Three turtles are now swimming free in the ocean after washing up on Australia's southeast coast and being nursed back to health by rescuers.
The trio - Avalon, Warnie and Cutler - were released this week at Zenith Beach near Port Stephens in the NSW Hunter region.
Avalon, a critically endangered Hawksbill Sea Turtle, was found washed up on Avalon beach on Sydney's Northern Beaches in November 2020.
Weighing less than four kilograms, the extremely malnourished and dehydrated turtle had barnacles and algae growth growing on her shell, indicating she had likely been adrift for a long time.
Rescuers from the SEA LIFE Sydney Aquarium put her in their intensive care unit, nursing her back to health until she tipped the scales at 13.6 kilograms.
Joining Avalon was a pair of Loggerhead Sea Turtles that had been under the expert care of SEA LIFE Melbourne Aquarium.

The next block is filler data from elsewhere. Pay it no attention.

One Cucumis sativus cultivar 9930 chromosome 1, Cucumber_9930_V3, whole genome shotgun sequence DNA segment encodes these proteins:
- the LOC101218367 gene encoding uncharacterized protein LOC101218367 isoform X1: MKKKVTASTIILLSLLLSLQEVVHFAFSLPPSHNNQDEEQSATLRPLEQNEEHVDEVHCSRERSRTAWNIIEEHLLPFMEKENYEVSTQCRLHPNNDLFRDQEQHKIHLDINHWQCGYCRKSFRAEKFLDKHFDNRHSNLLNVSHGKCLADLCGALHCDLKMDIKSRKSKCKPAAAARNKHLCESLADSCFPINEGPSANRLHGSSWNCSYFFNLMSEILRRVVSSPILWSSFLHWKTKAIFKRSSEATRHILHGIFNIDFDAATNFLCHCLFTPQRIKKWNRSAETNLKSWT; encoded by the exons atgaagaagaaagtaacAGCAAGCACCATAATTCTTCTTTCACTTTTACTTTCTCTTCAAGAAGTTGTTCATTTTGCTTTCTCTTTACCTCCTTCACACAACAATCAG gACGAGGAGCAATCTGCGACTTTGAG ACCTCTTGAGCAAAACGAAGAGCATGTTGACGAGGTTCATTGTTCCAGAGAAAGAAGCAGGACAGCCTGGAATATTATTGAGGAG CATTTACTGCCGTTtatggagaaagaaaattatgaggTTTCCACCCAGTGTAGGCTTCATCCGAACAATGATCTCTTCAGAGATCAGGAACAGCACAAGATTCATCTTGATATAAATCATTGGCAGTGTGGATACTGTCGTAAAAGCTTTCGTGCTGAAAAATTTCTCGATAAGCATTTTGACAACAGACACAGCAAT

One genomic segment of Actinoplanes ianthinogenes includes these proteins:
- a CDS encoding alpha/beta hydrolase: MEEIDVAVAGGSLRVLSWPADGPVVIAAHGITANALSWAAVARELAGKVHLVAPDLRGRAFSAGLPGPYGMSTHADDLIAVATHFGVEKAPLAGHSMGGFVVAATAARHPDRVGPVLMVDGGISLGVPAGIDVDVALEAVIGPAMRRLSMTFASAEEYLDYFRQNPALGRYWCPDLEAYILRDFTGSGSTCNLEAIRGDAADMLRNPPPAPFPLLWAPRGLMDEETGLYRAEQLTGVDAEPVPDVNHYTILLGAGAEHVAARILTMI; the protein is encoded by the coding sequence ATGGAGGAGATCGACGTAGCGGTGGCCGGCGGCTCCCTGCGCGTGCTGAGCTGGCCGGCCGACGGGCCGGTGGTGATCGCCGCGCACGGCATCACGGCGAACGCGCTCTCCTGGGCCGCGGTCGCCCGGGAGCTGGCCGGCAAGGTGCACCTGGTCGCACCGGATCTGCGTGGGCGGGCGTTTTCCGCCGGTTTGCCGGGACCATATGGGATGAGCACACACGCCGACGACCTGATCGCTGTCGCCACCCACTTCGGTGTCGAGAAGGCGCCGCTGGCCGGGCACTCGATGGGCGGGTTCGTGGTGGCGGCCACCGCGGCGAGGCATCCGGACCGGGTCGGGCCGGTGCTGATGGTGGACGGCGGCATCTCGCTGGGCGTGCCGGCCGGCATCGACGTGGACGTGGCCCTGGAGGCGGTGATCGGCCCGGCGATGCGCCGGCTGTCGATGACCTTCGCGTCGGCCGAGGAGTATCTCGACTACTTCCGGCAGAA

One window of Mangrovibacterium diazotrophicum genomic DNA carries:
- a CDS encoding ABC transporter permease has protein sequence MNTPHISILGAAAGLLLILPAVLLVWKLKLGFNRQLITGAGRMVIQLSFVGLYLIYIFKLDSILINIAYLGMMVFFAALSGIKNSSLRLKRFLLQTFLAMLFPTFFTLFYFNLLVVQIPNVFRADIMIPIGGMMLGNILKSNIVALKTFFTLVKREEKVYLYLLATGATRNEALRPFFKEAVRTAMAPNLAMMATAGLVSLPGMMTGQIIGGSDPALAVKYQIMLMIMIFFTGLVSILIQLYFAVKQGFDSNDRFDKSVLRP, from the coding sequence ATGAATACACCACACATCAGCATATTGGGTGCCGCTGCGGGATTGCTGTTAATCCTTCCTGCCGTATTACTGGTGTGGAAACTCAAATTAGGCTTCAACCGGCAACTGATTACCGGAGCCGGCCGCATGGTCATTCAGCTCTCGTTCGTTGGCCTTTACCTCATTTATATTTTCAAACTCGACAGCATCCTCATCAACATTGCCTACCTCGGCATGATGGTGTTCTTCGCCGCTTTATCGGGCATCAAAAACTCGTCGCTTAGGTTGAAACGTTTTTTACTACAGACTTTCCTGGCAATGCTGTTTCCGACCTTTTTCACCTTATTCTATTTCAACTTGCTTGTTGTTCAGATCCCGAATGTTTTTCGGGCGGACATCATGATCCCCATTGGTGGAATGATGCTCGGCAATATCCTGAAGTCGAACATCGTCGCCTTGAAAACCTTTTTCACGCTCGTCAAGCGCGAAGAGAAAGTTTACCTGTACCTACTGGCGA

Cutler was found on Cutler Beach in Gippsland and Warnie was found in Warrnambool in late 2021.
They both suffered from a condition known as 'Floater Syndrome' which prevents them from being able to dive and forage for food.
In the weeks before their arrival there were extreme storms along the east coast and it's suspected they got caught in a storm front which swept them to southern Victoria.
The sudden drop in water temperature would have shocked their system making them "positively buoyant".
"The vast majority (of Loggerhead sea turtles) that end up in southern Victoria are here because they are either caught in strong storms or currents or they are very weak from an underlying illness or injury," veterinarian Brett De Poister said.
Cutler and Warnie responded well to the care provided by a team of vets and aquarists and are now enjoying warmer waters in NSW, along with Avalon.
Most turtles found washed up on beaches have ingested plastic, making them sick and unable to swim.